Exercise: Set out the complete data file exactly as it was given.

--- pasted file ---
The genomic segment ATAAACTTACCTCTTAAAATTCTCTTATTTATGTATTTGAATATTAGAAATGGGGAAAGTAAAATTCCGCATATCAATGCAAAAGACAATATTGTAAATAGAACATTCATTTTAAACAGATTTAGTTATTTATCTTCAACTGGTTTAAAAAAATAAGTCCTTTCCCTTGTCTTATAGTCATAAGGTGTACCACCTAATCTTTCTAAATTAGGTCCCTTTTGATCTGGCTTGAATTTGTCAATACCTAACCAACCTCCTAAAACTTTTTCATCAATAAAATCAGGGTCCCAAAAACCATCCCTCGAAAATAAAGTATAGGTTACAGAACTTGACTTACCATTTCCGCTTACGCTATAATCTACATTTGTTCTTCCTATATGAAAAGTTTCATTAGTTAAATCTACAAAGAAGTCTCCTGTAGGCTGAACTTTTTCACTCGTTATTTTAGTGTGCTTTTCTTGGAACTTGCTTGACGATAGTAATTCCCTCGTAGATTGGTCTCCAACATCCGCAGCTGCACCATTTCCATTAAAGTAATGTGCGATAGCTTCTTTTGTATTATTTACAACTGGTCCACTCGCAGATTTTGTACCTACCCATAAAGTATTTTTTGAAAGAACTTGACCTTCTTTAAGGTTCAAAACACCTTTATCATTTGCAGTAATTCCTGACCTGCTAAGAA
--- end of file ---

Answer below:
The genomic segment ATAAACTTACCTCTTAAAATTCTCTTATTTATGTATTTGAATATTAGAAATGGGGAAAGTAAAATTCCGCATATCAATGCAAAAGACAATATTGTAAATAGAACATTCATTTTAAACAGATTTAGTTATTTATCTTCAACTGGTTTAAAAAAATAAGTCCTTTCCCTTGTCTTATAGTCATAAGGTGTACCACCTAATCTTTCTAAATTAGGTCCCTTTTGATCTGGCTTGAATTTGTCAATACCTAACCAACCTCCTAAAACTTTTTCATCAATAAAATCAGGGTCCCAAAAACCATCCCTCGAAAATAAAGTATAGGTTACAGAACTTGACTTACCATTTCCGCTTACGCTATAATCTACATTTGTTCTTCCTATATGAAAAGTTTCATTAGTTAAATCTACAAAGAAGTCTCCTGTAGGCTGAACTTTTTCACTCGTTATTTTAGTGTGCTTTTCTTGGAACTTGCTTGACGATAGTAATTCCCTCGTAGATTGGTCTCCAACATCCGCAGCTGCACCATTTCCATTAAAGTAATGTGCGATAGCTTCTTTTGTATTATTTACAACTGGTCCACTCGCAGATTTTGTACCTACCCATAAAGTATTTTTTGAAAGAACTTGACCTTCTTTAAGGTTCAAAACACCTTTATCATTTGCAGTAATTCCTGACCTGCTAAGAA